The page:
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1/25/2018 7:38:29 AM
Posted: 9/9/2010 3:26:47 PM EST
I have a lot of .270 Win Remington brass which just completed eight cycles. Loads have been towards the warm end. Neck sized except full length resized for the first and the fifth firings. Trimmed to length at the fifth as well. Necks look fine and they pass the paper clip test. Primer pockets still tight. .270 brass is plentiful here, but this looks to me good to go. Where is the prudent place to stop? Thanks in advance.
Link Posted: 9/9/2010 3:29:51 PM EST
[Last Edit: 9/9/2010 3:52:37 PM EST by Him]
What the hell is the paper clip test?
Link Posted: 9/9/2010 3:33:39 PM EST
Go till you see pressure signs or any other case failure. THen get rid of the whole lot. At least thats what I would do.
Link Posted: 9/9/2010 4:28:46 PM EST
If it looks good, use it. All upside, no downside.
Link Posted: 9/9/2010 4:35:13 PM EST
Originally Posted By aramarine6:
Go till you see pressure signs or any other case failure. THen get rid of the whole lot. At least thats what I would do.

When you finally get case faliure, doesn't that damage the gun? Or will you just get a squib round? Or something totally different?
Link Posted: 9/9/2010 4:58:34 PM EST
[Last Edit: 9/9/2010 4:59:16 PM EST by SoDakShooter]
You are most likely going to have a neck split which is no big deal. If you haven't been overworking the brass (which I doubt you have been if you have 8 firings) you shouldn't have to worry about incipient head case seperation which is a big deal. Since they all passed the paper clip test, I'd load them up another time or two then toss them all.
Link Posted: 9/9/2010 5:01:42 PM EST
Link Posted: 9/9/2010 5:09:43 PM EST
Link Posted: 9/9/2010 5:40:39 PM EST
I had a .17 fireball split I opened the bolt and the brass was split in two . It didn't shoot any different. Looking at my brass the other one started to split but stayed together. The contraption below is how I removed the top of the case. I think there were six reloads including once fired as a .223 case.

Link Posted: 9/9/2010 5:46:51 PM EST
I have 30-06 cases with more than 12 firings. When one splits I figure its a just weakness in that particular casing, which is often the case because the whole lot usually continues for quite a few more firings.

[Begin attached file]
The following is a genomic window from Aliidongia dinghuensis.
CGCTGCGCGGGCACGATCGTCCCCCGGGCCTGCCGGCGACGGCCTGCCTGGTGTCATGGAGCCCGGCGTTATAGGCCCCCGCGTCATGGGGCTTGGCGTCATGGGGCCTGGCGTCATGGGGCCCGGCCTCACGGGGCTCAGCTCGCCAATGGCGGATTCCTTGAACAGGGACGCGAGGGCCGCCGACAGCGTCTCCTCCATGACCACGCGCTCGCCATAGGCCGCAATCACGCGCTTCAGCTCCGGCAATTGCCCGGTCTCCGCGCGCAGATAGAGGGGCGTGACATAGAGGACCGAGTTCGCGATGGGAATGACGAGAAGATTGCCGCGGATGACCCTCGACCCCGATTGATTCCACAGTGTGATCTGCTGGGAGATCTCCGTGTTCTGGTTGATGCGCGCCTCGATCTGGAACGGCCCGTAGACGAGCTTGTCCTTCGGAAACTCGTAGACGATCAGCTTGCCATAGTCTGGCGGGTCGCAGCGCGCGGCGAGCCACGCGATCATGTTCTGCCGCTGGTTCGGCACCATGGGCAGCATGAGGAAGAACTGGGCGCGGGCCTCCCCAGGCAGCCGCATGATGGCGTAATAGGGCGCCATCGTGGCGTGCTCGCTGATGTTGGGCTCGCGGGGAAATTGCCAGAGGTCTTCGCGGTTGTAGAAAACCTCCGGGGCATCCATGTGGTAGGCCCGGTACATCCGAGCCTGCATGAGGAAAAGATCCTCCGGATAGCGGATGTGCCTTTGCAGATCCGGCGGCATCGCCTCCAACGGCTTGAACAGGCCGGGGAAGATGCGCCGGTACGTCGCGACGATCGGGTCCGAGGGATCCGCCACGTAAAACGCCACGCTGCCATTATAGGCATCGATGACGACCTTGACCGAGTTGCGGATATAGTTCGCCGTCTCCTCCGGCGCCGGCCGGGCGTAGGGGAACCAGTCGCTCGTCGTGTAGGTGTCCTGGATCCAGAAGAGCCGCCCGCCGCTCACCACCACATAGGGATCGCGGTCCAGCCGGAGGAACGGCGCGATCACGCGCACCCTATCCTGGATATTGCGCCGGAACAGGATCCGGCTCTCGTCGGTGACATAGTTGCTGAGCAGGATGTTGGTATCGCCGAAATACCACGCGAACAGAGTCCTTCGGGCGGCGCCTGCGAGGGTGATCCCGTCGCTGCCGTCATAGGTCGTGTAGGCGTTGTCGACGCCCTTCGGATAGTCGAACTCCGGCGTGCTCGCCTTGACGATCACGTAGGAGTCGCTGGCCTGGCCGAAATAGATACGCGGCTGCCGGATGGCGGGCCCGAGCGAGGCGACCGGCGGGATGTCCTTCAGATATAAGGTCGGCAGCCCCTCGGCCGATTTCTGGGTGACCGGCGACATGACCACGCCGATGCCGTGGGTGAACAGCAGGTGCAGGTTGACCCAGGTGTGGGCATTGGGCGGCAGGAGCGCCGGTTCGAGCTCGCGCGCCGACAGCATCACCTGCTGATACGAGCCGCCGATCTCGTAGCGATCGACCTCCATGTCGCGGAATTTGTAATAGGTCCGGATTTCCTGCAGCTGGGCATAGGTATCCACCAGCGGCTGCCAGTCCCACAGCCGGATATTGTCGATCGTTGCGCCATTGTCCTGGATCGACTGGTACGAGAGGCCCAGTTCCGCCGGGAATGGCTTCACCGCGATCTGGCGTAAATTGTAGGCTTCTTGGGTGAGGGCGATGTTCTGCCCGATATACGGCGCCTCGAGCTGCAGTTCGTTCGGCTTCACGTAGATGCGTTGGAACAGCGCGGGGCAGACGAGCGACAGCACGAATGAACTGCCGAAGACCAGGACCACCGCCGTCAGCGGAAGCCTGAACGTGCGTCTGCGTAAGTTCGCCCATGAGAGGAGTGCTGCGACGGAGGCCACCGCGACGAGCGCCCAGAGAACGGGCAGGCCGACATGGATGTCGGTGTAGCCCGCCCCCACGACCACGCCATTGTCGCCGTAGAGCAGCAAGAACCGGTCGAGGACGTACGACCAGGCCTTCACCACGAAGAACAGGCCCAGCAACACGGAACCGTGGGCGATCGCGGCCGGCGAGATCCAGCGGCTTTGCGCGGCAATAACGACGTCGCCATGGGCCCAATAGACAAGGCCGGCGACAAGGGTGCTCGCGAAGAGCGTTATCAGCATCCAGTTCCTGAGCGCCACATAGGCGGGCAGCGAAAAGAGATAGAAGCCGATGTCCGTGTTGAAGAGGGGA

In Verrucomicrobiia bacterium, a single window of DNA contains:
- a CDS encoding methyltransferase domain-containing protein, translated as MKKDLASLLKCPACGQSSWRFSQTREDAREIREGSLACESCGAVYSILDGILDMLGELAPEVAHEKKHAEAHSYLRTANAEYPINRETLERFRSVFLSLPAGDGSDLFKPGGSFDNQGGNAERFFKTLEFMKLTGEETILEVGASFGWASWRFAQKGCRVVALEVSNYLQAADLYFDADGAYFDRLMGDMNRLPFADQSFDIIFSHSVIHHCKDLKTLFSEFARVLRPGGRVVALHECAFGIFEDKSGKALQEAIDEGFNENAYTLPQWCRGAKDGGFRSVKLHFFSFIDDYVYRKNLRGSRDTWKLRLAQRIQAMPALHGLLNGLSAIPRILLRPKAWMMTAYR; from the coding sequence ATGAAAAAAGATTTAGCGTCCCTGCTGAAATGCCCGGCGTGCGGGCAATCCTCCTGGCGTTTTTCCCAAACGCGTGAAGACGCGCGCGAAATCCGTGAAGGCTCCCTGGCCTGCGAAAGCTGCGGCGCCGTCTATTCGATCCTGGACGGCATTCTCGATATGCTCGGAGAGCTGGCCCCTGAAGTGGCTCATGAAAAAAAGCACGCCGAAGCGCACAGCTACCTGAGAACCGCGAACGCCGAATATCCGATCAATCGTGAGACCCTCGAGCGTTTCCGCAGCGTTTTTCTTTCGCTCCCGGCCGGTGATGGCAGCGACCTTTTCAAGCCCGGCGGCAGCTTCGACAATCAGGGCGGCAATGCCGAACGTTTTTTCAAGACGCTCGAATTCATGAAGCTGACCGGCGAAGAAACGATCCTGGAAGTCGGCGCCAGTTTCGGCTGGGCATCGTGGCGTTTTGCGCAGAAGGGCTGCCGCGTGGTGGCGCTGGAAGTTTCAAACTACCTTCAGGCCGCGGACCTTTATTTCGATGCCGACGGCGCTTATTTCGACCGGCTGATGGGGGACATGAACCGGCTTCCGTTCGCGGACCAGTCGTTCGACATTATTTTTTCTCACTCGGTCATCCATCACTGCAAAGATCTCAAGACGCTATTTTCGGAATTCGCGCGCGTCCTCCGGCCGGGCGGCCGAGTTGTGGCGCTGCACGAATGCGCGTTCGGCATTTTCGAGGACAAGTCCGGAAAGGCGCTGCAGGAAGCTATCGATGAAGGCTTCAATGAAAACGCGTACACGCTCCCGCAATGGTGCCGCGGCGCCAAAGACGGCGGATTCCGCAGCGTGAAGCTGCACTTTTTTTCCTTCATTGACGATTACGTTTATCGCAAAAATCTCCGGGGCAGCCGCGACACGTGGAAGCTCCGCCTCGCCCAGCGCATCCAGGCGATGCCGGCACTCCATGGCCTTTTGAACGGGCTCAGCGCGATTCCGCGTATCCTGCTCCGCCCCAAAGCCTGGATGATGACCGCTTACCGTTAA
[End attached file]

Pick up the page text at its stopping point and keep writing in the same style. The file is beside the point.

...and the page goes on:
Link Posted: 9/9/2010 5:47:01 PM EST
had guys get 12+ firings out of brass. depends on the brass really. many will just keep going until they show a split.
Link Posted: 9/9/2010 5:55:41 PM EST
You are confirming what I thought. This lot should be good for at least two more cycles. Split necks are not a big deal, but I don't want to have to deal with case head seperations. I hate to throw away fire formed brass if it's still GTG.
Link Posted: 9/9/2010 6:43:00 PM EST
Here are some LC cases that went for 10 reloads and still look good, and these were fired from a M1A, the one on the far left is once fired

Link Posted: 9/10/2010 1:14:29 AM EST
anneal them, full length resize them, then do the paper clip test again and reload them some more
Link Posted: 9/11/2010 12:14:22 PM EST
I would respectfully disagree that case head separations (CHS) are a big deal. I find that they are a product of the gun, either it has CHS as a common failure mode, or it doesn't. I only have one rifle, a Savage 99, that suffers CHS, and I have had maybe half a dozen cases fail this way in that gun. It was completely uneventful each time, and I never realized there was a problem until I saw the case. I have never had a CHS in any rifle other than the Savage.

The only case failures that are a big deal are case head failures, which don't seem to be caused by use, but rather defective cases. I have never seen one of those.
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